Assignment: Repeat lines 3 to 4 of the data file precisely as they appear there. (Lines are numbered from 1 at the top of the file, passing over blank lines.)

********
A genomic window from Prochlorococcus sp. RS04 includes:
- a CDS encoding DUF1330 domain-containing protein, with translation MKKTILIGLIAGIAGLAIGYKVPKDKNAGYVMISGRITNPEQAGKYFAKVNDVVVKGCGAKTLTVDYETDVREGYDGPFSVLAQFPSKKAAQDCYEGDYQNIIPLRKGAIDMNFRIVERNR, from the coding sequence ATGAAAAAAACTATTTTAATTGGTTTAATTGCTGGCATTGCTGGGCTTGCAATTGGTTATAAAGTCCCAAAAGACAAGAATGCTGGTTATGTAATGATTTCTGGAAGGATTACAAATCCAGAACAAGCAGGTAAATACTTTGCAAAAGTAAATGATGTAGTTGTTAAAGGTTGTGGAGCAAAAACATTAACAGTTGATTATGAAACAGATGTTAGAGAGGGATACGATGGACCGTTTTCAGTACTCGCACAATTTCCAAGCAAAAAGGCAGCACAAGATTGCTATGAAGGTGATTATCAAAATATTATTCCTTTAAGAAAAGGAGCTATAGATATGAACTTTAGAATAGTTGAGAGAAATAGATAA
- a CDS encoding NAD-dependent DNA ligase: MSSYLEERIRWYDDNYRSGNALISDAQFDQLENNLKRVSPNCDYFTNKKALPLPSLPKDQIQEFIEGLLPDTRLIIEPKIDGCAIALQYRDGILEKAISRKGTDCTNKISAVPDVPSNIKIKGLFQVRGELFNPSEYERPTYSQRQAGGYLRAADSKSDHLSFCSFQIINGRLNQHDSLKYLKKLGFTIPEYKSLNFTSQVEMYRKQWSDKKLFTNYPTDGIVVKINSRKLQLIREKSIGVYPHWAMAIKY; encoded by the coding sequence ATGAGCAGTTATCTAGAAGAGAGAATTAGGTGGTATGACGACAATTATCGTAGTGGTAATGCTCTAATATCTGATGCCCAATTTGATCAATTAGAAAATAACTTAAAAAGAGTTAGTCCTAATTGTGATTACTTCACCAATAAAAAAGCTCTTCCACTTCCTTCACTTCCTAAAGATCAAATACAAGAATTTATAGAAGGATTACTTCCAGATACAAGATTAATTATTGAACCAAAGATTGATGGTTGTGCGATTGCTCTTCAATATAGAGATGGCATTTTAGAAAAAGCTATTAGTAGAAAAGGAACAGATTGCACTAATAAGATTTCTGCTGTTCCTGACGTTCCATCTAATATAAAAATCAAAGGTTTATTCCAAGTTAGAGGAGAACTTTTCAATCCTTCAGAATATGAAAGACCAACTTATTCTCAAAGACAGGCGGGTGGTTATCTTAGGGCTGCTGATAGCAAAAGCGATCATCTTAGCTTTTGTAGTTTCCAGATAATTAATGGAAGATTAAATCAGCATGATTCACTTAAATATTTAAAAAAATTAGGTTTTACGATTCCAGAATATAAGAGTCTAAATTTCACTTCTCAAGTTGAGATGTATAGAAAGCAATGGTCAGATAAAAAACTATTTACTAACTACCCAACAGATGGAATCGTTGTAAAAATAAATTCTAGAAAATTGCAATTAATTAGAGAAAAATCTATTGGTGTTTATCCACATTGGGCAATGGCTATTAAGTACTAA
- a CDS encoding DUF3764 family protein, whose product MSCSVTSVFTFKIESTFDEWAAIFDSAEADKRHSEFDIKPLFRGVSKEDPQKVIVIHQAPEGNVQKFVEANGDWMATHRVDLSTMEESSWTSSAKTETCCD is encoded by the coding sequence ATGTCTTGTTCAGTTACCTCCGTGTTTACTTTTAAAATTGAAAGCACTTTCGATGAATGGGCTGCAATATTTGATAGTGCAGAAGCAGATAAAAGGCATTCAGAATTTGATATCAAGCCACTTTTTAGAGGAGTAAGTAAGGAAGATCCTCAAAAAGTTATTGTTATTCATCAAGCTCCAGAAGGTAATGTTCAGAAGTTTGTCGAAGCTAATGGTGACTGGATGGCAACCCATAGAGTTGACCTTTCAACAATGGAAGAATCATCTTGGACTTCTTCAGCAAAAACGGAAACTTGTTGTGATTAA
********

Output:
- a CDS encoding NAD-dependent DNA ligase: MSSYLEERIRWYDDNYRSGNALISDAQFDQLENNLKRVSPNCDYFTNKKALPLPSLPKDQIQEFIEGLLPDTRLIIEPKIDGCAIALQYRDGILEKAISRKGTDCTNKISAVPDVPSNIKIKGLFQVRGELFNPSEYERPTYSQRQAGGYLRAADSKSDHLSFCSFQIINGRLNQHDSLKYLKKLGFTIPEYKSLNFTSQVEMYRKQWSDKKLFTNYPTDGIVVKINSRKLQLIREKSIGVYPHWAMAIKY; encoded by the coding sequence ATGAGCAGTTATCTAGAAGAGAGAATTAGGTGGTATGACGACAATTATCGTAGTGGTAATGCTCTAATATCTGATGCCCAATTTGATCAATTAGAAAATAACTTAAAAAGAGTTAGTCCTAATTGTGATTACTTCACCAATAAAAAAGCTCTTCCACTTCCTTCACTTCCTAAAGATCAAATACAAGAATTTATAGAAGGATTACTTCCAGATACAAGATTAATTATTGAACCAAAGATTGATGGTTGTGCGATTGCTCTTCAATATAGAGATGGCATTTTAGAAAAAGCTATTAGTAGAAAAGGAACAGATTGCACTAATAAGATTTCTGCTGTTCCTGACGTTCCATCTAATATAAAAATCAAAGGTTTATTCCAAGTTAGAGGAGAACTTTTCAATCCTTCAGAATATGAAAGACCAACTTATTCTCAAAGACAGGCGGGTGGTTATCTTAGGGCTGCTGATAGCAAAAGCGATCATCTTAGCTTTTGTAGTTTCCAGATAATTAATGGAAGATTAAATCAGCATGATTCACTTAAATATTTAAAAAAATTAGGTTTTACGATTCCAGAATATAAGAGTCTAAATTTCACTTCTCAAGTTGAGATGTATAGAAAGCAATGGTCAGATAAAAAACTATTTACTAACTACCCAACAGATGGAATCGTTGTAAAAATAAATTCTAGAAAATTGCAATTAATTAGAGAAAAATCTATTGGTGTTTATCCACATTGGGCAATGGCTATTAAGTACTAA
- a CDS encoding DUF3764 family protein, whose product MSCSVTSVFTFKIESTFDEWAAIFDSAEADKRHSEFDIKPLFRGVSKEDPQKVIVIHQAPEGNVQKFVEANGDWMATHRVDLSTMEESSWTSSAKTETCCD is encoded by the coding sequence ATGTCTTGTTCAGTTACCTCCGTGTTTACTTTTAAAATTGAAAGCACTTTCGATGAATGGGCTGCAATATTTGATAGTGCAGAAGCAGATAAAAGGCATTCAGAATTTGATATCAAGCCACTTTTTAGAGGAGTAAGTAAGGAAGATCCTCAAAAAGTTATTGTTATTCATCAAGCTCCAGAAGGTAATGTTCAGAAGTTTGTCGAAGCTAATGGTGACTGGATGGCAACCCATAGAGTTGACCTTTCAACAATGGAAGAATCATCTTGGACTTCTTCAGCAAAAACGGAAACTTGTTGTGATTAA